South Sudan crisis set to become Africa’s largest

LWF receiving refugees at Lefori collection point, in Northern Uganda. Photo: LWF/ C. Kästner

LWF appeals for funds

(LWI) - The plight of refugees from South Sudan is set to become Africa’s largest refugee crisis, with the Lutheran World Federation on the frontline in South Sudan and the countries receiving the refugees, including Uganda, Kenya, Ethiopia, the Democratic Republic of Congo and Central African Republic.

The United Nations’ refugee agency, UNHCR, expects the South Sudan war to result in Africa’s largest refugee crisis since the Rwanda genocide 24 years ago. After five years of conflict, the number of refugees is projected to cross the three million mark by the end of this year.

Lennart Hernander, Program Representative for LWF World Service Kenya-Djibouti says Kenya sees a slow but continued influx of refugees, with more people crossing every day. Citing a story of a five day old girl born in the hospital of the Kakuma refugee camp two weeks after her mother arrived at the Nadapal border transit centre after the long journey from Juba:

“I was at the reception centre in Kakuma, which is managed by the LWF, and met a five day old baby. Her mother had given birth in Kakuma after fleeing from Juba in her last month of pregnancy. I have seen many refugees come in various situations, but to flee your home and make the dangerous, tedious, long journey with two children and eight months pregnant says something about the desperation of the situation.”

Hernander said the most pressing needs are for food, as food rations are insufficient. In addition, more money is also needed to invest in education. “This is the future of South Sudan that we help to create now. We need to make sure that the future South Sudan has educated people to break the vicious circles of war. We need to invest in technology, education and livelihoods for the future.”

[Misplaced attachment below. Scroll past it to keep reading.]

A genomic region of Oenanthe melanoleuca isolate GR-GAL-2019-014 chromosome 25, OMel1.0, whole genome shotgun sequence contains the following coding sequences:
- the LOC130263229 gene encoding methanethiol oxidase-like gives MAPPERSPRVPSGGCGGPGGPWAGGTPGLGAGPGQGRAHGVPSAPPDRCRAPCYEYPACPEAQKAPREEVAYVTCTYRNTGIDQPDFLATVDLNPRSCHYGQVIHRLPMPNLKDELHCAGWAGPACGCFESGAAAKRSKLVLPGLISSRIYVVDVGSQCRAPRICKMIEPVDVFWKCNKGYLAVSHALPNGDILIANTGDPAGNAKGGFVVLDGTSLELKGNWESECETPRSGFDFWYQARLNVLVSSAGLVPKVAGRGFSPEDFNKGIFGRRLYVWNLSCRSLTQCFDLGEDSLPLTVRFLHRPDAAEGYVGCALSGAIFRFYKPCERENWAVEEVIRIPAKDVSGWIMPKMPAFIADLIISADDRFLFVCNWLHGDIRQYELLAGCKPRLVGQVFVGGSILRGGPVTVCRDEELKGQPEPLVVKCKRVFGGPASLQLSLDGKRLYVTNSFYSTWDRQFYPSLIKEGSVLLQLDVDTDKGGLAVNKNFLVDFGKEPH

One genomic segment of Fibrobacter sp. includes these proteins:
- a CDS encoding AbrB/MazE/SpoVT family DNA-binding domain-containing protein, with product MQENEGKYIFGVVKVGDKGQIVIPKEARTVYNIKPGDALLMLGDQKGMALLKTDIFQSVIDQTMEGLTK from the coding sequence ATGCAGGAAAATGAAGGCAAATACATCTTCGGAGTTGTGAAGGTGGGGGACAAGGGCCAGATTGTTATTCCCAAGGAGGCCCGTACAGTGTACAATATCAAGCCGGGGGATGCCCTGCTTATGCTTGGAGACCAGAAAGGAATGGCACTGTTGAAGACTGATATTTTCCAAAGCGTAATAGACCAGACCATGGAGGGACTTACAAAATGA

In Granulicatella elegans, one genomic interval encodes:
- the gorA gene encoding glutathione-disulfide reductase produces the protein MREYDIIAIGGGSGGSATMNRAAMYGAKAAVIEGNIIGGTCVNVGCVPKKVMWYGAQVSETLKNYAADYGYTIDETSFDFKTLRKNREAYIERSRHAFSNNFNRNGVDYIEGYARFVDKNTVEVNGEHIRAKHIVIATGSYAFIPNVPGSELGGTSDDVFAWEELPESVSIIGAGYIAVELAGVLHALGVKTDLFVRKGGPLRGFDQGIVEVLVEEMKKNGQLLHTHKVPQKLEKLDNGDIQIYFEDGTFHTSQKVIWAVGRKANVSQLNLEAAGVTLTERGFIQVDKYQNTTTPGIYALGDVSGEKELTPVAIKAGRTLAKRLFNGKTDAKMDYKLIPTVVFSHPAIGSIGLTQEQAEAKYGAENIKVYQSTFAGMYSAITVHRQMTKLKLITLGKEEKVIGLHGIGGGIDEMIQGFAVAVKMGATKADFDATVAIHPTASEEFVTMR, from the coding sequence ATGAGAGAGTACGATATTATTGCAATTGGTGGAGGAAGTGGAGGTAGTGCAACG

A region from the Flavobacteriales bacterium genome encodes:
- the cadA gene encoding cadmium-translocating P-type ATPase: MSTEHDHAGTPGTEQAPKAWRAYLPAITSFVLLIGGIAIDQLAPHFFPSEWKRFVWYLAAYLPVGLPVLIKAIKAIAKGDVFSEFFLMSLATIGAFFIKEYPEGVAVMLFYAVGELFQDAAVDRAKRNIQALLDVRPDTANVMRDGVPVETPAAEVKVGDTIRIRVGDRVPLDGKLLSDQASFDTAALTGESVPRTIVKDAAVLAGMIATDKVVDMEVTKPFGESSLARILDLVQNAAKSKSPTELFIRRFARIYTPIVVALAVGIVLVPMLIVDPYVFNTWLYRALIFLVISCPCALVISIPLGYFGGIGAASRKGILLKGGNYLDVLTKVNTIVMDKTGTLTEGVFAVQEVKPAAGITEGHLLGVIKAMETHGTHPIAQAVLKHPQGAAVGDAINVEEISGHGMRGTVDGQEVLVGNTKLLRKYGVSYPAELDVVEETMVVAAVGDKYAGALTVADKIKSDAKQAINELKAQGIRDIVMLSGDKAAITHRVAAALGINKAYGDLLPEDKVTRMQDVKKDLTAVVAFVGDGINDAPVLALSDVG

The LWF has operations in Uganda, Kenya and Ethiopia. Among the services it provides are water and sanitation facilities, shelter, programs to support livelihoods and refugee protection services. A special focus lies on the vulnerable refugees like unaccompanied and separated children, the elderly, pregnant women and young mothers.

UNHCR says that with the conflict now in its fifth year, nearly 2.5 million South Sudanese have fled to six neighbouring countries. A third of the population has been forcibly displaced, either within South Sudan or across its borders. Inside the country, seven million people need assistance. The UN refugee agency has launched a US$1.5 billion appeal for refugees fleeing to other countries and a US$1.7 billion appeal for people in need within South Sudan this year.